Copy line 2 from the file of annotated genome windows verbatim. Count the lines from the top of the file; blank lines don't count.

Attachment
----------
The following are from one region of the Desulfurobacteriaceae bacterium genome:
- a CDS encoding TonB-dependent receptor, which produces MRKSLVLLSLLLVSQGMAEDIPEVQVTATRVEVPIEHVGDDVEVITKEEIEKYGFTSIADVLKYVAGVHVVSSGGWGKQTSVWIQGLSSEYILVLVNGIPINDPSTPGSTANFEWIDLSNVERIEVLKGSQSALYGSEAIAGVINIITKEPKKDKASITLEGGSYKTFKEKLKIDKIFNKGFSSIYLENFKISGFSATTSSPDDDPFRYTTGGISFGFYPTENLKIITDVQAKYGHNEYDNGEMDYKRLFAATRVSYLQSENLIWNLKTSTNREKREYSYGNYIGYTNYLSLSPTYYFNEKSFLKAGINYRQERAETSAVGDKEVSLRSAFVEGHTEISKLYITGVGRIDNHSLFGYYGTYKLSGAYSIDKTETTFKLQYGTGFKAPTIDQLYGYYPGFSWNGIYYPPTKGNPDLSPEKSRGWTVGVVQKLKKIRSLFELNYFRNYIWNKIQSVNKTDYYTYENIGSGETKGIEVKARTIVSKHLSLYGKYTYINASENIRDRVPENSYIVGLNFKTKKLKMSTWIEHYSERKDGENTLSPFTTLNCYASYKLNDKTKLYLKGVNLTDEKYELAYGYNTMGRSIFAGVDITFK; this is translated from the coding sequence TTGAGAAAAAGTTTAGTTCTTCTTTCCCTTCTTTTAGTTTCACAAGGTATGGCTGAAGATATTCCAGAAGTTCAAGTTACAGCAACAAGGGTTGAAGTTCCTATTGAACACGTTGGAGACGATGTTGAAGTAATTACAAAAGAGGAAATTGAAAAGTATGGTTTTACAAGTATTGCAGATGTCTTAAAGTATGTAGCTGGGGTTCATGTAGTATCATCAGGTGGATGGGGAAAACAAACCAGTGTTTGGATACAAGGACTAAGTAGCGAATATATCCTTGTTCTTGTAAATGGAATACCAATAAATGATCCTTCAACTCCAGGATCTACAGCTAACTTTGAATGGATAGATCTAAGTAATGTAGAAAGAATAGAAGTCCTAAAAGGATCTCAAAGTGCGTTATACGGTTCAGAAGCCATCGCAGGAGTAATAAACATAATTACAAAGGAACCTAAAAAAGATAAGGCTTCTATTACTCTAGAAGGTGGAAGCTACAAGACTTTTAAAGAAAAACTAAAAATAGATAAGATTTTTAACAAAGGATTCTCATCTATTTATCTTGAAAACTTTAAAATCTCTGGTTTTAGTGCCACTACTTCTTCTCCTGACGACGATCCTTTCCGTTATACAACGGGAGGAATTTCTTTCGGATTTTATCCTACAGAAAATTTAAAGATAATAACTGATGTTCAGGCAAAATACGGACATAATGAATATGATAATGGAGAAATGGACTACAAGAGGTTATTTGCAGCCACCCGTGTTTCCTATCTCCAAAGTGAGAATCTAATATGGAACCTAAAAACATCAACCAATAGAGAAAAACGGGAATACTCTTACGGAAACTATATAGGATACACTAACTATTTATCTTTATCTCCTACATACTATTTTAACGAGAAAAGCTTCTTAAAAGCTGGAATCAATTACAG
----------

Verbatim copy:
- a CDS encoding TonB-dependent receptor, which produces MRKSLVLLSLLLVSQGMAEDIPEVQVTATRVEVPIEHVGDDVEVITKEEIEKYGFTSIADVLKYVAGVHVVSSGGWGKQTSVWIQGLSSEYILVLVNGIPINDPSTPGSTANFEWIDLSNVERIEVLKGSQSALYGSEAIAGVINIITKEPKKDKASITLEGGSYKTFKEKLKIDKIFNKGFSSIYLENFKISGFSATTSSPDDDPFRYTTGGISFGFYPTENLKIITDVQAKYGHNEYDNGEMDYKRLFAATRVSYLQSENLIWNLKTSTNREKREYSYGNYIGYTNYLSLSPTYYFNEKSFLKAGINYRQERAETSAVGDKEVSLRSAFVEGHTEISKLYITGVGRIDNHSLFGYYGTYKLSGAYSIDKTETTFKLQYGTGFKAPTIDQLYGYYPGFSWNGIYYPPTKGNPDLSPEKSRGWTVGVVQKLKKIRSLFELNYFRNYIWNKIQSVNKTDYYTYENIGSGETKGIEVKARTIVSKHLSLYGKYTYINASENIRDRVPENSYIVGLNFKTKKLKMSTWIEHYSERKDGENTLSPFTTLNCYASYKLNDKTKLYLKGVNLTDEKYELAYGYNTMGRSIFAGVDITFK; this is translated from the coding sequence TTGAGAAAAAGTTTAGTTCTTCTTTCCCTTCTTTTAGTTTCACAAGGTATGGCTGAAGATATTCCAGAAGTTCAAGTTACAGCAACAAGGGTTGAAGTTCCTATTGAACACGTTGGAGACGATGTTGAAGTAATTACAAAAGAGGAAATTGAAAAGTATGGTTTTACAAGTATTGCAGATGTCTTAAAGTATGTAGCTGGGGTTCATGTAGTATCATCAGGTGGATGGGGAAAACAAACCAGTGTTTGGATACAAGGACTAAGTAGCGAATATATCCTTGTTCTTGTAAATGGAATACCAATAAATGATCCTTCAACTCCAGGATCTACAGCTAACTTTGAATGGATAGATCTAAGTAATGTAGAAAGAATAGAAGTCCTAAAAGGATCTCAAAGTGCGTTATACGGTTCAGAAGCCATCGCAGGAGTAATAAACATAATTACAAAGGAACCTAAAAAAGATAAGGCTTCTATTACTCTAGAAGGTGGAAGCTACAAGACTTTTAAAGAAAAACTAAAAATAGATAAGATTTTTAACAAAGGATTCTCATCTATTTATCTTGAAAACTTTAAAATCTCTGGTTTTAGTGCCACTACTTCTTCTCCTGACGACGATCCTTTCCGTTATACAACGGGAGGAATTTCTTTCGGATTTTATCCTACAGAAAATTTAAAGATAATAACTGATGTTCAGGCAAAATACGGACATAATGAATATGATAATGGAGAAATGGACTACAAGAGGTTATTTGCAGCCACCCGTGTTTCCTATCTCCAAAGTGAGAATCTAATATGGAACCTAAAAACATCAACCAATAGAGAAAAACGGGAATACTCTTACGGAAACTATATAGGATACACTAACTATTTATCTTTATCTCCTACATACTATTTTAACGAGAAAAGCTTCTTAAAAGCTGGAATCAATTACAG